European Parliament advances regs that would strengthen scrutiny of high-risk devices

The European Parliament has advanced proposed medical device regulations that would, in part, establish a body of experts to handle regulation of high-risk devices and create an implant registry.

Next, the battle moves to member states, which are represented by the European Council. That body will make its own decision on the issue, after which Parliament and Council members will hash out a final law. In other words, the med tech industry and consumer advocates still have time, in theory, to shape the final law.

European legislators said the proposed legislation as it now stands seeks to strike a balance between making medical device manufacturing information more transparent and traceable, and not adding undue burdens to small device companies.

Typically, independent organizations known as "notified bodies" approve most devices under a relatively quick timeframe. In September, the European Parliament's environment committee backed moving instead toward a stringent, centralized, premarket approval process similar to what is used in the U.S. for high-risk devices such as hip replacements and artificial heart valves.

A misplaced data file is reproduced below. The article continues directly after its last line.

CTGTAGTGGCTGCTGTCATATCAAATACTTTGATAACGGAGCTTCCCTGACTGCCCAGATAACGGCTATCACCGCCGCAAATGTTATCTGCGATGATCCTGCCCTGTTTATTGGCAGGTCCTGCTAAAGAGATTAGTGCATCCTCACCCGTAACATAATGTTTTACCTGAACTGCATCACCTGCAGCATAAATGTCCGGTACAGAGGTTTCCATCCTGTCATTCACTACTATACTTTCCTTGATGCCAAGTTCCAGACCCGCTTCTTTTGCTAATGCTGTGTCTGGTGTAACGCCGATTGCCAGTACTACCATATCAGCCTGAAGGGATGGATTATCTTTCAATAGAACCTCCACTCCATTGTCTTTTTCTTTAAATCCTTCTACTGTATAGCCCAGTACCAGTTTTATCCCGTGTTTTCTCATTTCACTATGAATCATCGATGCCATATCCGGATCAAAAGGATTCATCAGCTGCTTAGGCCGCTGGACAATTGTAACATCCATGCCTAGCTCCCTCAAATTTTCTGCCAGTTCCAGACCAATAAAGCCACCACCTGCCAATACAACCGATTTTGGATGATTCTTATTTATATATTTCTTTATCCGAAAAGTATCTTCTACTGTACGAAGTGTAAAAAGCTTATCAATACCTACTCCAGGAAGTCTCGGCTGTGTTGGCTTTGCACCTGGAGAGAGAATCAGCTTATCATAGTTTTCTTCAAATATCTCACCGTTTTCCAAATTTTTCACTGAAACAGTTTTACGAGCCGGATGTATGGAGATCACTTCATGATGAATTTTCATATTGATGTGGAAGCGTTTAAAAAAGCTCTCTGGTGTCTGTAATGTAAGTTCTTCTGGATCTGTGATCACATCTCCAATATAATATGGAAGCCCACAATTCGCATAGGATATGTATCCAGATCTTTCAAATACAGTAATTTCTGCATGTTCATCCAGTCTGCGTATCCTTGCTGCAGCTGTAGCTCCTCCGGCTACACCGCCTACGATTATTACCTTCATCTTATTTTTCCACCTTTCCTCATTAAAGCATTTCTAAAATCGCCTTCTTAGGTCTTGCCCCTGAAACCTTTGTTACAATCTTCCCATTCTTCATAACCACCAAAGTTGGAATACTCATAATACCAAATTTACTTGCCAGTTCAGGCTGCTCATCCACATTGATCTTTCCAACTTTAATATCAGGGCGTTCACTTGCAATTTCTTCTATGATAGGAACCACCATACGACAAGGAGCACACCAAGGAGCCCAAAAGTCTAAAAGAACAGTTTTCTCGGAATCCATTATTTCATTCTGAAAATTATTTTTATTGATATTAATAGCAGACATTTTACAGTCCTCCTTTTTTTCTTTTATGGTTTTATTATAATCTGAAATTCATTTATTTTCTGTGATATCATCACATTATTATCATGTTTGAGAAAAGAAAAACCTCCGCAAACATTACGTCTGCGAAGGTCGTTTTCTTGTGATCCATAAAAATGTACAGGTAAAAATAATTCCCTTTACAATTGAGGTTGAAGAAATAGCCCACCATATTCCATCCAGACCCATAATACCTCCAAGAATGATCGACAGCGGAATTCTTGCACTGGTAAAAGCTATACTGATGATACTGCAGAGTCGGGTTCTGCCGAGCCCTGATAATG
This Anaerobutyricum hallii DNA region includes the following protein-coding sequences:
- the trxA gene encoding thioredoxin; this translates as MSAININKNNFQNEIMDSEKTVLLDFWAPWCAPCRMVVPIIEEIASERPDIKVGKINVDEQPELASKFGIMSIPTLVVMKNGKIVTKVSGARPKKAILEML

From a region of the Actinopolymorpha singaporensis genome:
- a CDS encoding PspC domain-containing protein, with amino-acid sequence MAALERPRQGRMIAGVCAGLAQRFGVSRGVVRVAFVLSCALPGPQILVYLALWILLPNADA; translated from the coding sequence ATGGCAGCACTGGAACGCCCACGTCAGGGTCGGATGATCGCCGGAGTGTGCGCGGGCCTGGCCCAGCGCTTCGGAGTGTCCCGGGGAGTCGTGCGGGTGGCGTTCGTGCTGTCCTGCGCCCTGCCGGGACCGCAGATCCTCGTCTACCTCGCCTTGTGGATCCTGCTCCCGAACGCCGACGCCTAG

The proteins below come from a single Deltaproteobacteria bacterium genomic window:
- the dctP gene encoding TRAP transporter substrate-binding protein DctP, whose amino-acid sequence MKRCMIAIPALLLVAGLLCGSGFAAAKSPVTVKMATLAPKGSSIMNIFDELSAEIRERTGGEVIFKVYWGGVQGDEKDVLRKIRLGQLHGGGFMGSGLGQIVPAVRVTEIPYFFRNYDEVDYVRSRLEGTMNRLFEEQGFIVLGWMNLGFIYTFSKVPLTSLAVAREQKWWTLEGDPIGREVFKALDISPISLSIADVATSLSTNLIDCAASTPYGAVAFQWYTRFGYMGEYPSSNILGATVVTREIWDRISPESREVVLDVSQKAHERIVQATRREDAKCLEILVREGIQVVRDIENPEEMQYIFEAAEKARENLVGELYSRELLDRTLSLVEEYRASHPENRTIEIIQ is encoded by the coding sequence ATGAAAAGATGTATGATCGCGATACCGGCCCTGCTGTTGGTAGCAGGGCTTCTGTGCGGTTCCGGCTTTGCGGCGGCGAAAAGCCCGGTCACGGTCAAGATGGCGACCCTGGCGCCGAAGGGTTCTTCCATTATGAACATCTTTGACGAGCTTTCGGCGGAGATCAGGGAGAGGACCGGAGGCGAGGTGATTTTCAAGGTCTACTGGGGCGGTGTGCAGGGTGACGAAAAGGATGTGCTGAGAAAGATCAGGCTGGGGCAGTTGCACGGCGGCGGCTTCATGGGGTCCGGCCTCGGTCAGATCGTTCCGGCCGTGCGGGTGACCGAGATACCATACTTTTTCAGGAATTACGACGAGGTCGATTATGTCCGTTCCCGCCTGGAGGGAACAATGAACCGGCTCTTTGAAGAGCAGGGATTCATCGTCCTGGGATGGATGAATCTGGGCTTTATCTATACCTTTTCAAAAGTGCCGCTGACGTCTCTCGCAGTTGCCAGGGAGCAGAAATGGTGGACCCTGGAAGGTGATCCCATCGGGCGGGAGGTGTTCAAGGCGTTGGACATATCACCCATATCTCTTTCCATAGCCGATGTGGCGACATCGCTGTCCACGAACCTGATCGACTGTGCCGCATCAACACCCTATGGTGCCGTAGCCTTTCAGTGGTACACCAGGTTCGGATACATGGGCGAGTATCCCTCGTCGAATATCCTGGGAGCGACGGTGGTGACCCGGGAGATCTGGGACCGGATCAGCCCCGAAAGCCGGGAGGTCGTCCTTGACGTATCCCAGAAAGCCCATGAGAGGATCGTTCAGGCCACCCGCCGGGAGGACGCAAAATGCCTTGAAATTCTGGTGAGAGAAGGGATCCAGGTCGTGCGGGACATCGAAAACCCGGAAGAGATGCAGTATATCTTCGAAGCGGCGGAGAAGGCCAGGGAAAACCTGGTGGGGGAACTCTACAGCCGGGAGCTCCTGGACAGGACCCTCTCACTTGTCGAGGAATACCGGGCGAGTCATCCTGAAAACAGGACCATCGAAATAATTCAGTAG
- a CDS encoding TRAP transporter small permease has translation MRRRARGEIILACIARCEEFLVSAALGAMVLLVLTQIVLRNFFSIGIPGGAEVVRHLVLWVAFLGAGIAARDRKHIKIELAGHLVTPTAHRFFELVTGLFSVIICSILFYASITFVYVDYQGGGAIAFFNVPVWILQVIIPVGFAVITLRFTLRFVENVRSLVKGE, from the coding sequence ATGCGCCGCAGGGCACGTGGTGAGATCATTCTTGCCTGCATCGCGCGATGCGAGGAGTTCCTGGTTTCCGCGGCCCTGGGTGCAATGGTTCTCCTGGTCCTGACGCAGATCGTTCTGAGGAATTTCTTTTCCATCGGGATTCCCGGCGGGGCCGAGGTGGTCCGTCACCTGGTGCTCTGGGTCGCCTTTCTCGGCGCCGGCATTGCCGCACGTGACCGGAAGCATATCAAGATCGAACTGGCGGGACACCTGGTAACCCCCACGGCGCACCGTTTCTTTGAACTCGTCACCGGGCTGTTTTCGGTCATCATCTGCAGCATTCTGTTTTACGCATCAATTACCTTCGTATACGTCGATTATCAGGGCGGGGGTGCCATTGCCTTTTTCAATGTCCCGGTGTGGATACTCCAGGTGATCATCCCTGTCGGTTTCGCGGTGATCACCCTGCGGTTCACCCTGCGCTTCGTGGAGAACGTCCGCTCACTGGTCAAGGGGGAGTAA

Members of Parliament voted to require notified bodies to have a "team of in-house experts who meet up-to-date qualification requirements." In addition, they supported the creation of "a new group of bodies" to assess high-risk devices and implants. That's greater scrutiny, to be sure. But as the Irish Times reported, an amendment secured ahead of Parliament's vote removed a premarket approval requirement except if there are worries over specific products.

The proposed law, as it now stands, would boost public access to clinical data, so both patients and doctors could pick the best, safest products. The EU would also require every implant patient to be registered and receive an implant card, so they can be easily tracked and notified if safety problems arise.

As well, device-approval changes would establish clearer responsibilities for reprocessing single-use devices, and boost safety rules for the use of in-vitro diagnostic medical devices.

A push to toughen European device regulations began in the wake of an admission by the now-defunct French company Poly Implant Prothèse that it had made substandard breast implants for years. Lobbying groups including AdvaMed in the U.S. and Eucomed have not opposed reforms per se, but resisted a movement to a full U.S.-style PMA system, arguing it would harm smaller medical device companies and add too many delays to the European approval process.

- read the European Parliament announcement
- here's the Irish Times story

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